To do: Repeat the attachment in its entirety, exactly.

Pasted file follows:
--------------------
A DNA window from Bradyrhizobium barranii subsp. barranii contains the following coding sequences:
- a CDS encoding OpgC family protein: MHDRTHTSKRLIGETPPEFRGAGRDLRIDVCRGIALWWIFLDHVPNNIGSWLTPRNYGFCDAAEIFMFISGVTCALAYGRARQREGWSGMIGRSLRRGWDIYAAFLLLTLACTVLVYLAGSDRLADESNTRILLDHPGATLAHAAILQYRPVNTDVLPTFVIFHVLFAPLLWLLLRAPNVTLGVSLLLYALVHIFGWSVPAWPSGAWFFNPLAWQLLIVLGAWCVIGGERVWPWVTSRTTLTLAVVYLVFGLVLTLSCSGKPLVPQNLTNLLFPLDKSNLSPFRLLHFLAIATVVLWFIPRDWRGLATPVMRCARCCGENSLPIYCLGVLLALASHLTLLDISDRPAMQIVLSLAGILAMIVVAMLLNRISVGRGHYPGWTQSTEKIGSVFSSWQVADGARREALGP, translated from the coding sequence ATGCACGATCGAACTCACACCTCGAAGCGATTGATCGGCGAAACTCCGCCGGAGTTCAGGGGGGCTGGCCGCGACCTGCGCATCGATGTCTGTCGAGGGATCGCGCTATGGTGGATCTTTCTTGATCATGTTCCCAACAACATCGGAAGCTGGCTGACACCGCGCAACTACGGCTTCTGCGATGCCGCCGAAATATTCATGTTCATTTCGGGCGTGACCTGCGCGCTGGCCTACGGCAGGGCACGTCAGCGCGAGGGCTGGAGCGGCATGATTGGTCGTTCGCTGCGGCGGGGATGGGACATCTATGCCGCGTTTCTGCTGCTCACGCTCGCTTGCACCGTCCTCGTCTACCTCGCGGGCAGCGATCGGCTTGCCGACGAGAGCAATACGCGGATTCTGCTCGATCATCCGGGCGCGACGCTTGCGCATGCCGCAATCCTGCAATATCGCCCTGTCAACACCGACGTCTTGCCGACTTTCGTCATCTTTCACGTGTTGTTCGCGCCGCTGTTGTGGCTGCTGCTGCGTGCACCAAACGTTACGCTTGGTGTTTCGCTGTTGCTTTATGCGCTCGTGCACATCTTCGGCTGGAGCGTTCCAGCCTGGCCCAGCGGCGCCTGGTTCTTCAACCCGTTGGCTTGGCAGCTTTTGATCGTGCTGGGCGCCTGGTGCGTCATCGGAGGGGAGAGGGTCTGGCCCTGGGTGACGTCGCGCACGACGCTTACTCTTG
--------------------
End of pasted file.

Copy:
A DNA window from Bradyrhizobium barranii subsp. barranii contains the following coding sequences:
- a CDS encoding OpgC family protein: MHDRTHTSKRLIGETPPEFRGAGRDLRIDVCRGIALWWIFLDHVPNNIGSWLTPRNYGFCDAAEIFMFISGVTCALAYGRARQREGWSGMIGRSLRRGWDIYAAFLLLTLACTVLVYLAGSDRLADESNTRILLDHPGATLAHAAILQYRPVNTDVLPTFVIFHVLFAPLLWLLLRAPNVTLGVSLLLYALVHIFGWSVPAWPSGAWFFNPLAWQLLIVLGAWCVIGGERVWPWVTSRTTLTLAVVYLVFGLVLTLSCSGKPLVPQNLTNLLFPLDKSNLSPFRLLHFLAIATVVLWFIPRDWRGLATPVMRCARCCGENSLPIYCLGVLLALASHLTLLDISDRPAMQIVLSLAGILAMIVVAMLLNRISVGRGHYPGWTQSTEKIGSVFSSWQVADGARREALGP, translated from the coding sequence ATGCACGATCGAACTCACACCTCGAAGCGATTGATCGGCGAAACTCCGCCGGAGTTCAGGGGGGCTGGCCGCGACCTGCGCATCGATGTCTGTCGAGGGATCGCGCTATGGTGGATCTTTCTTGATCATGTTCCCAACAACATCGGAAGCTGGCTGACACCGCGCAACTACGGCTTCTGCGATGCCGCCGAAATATTCATGTTCATTTCGGGCGTGACCTGCGCGCTGGCCTACGGCAGGGCACGTCAGCGCGAGGGCTGGAGCGGCATGATTGGTCGTTCGCTGCGGCGGGGATGGGACATCTATGCCGCGTTTCTGCTGCTCACGCTCGCTTGCACCGTCCTCGTCTACCTCGCGGGCAGCGATCGGCTTGCCGACGAGAGCAATACGCGGATTCTGCTCGATCATCCGGGCGCGACGCTTGCGCATGCCGCAATCCTGCAATATCGCCCTGTCAACACCGACGTCTTGCCGACTTTCGTCATCTTTCACGTGTTGTTCGCGCCGCTGTTGTGGCTGCTGCTGCGTGCACCAAACGTTACGCTTGGTGTTTCGCTGTTGCTTTATGCGCTCGTGCACATCTTCGGCTGGAGCGTTCCAGCCTGGCCCAGCGGCGCCTGGTTCTTCAACCCGTTGGCTTGGCAGCTTTTGATCGTGCTGGGCGCCTGGTGCGTCATCGGAGGGGAGAGGGTCTGGCCCTGGGTGACGTCGCGCACGACGCTTACTCTTG